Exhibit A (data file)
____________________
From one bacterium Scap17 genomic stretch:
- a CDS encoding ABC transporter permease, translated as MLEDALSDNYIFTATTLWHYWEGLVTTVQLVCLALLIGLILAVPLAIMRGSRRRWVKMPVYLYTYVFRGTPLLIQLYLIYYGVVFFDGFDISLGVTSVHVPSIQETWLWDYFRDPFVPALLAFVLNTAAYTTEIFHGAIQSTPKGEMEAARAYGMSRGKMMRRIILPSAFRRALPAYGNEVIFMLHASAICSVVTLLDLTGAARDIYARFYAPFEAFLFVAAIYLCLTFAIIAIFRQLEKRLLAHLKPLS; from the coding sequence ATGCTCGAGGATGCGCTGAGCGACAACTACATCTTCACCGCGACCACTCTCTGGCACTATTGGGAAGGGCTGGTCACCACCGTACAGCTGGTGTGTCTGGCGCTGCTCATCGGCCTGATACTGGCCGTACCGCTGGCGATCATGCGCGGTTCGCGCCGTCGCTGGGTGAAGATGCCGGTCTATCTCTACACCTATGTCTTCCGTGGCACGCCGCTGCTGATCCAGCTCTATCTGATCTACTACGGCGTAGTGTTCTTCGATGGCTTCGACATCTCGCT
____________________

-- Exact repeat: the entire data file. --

From one bacterium Scap17 genomic stretch:
- a CDS encoding ABC transporter permease, translated as MLEDALSDNYIFTATTLWHYWEGLVTTVQLVCLALLIGLILAVPLAIMRGSRRRWVKMPVYLYTYVFRGTPLLIQLYLIYYGVVFFDGFDISLGVTSVHVPSIQETWLWDYFRDPFVPALLAFVLNTAAYTTEIFHGAIQSTPKGEMEAARAYGMSRGKMMRRIILPSAFRRALPAYGNEVIFMLHASAICSVVTLLDLTGAARDIYARFYAPFEAFLFVAAIYLCLTFAIIAIFRQLEKRLLAHLKPLS; from the coding sequence ATGCTCGAGGATGCGCTGAGCGACAACTACATCTTCACCGCGACCACTCTCTGGCACTATTGGGAAGGGCTGGTCACCACCGTACAGCTGGTGTGTCTGGCGCTGCTCATCGGCCTGATACTGGCCGTACCGCTGGCGATCATGCGCGGTTCGCGCCGTCGCTGGGTGAAGATGCCGGTCTATCTCTACACCTATGTCTTCCGTGGCACGCCGCTGCTGATCCAGCTCTATCTGATCTACTACGGCGTAGTGTTCTTCGATGGCTTCGACATCTCGCT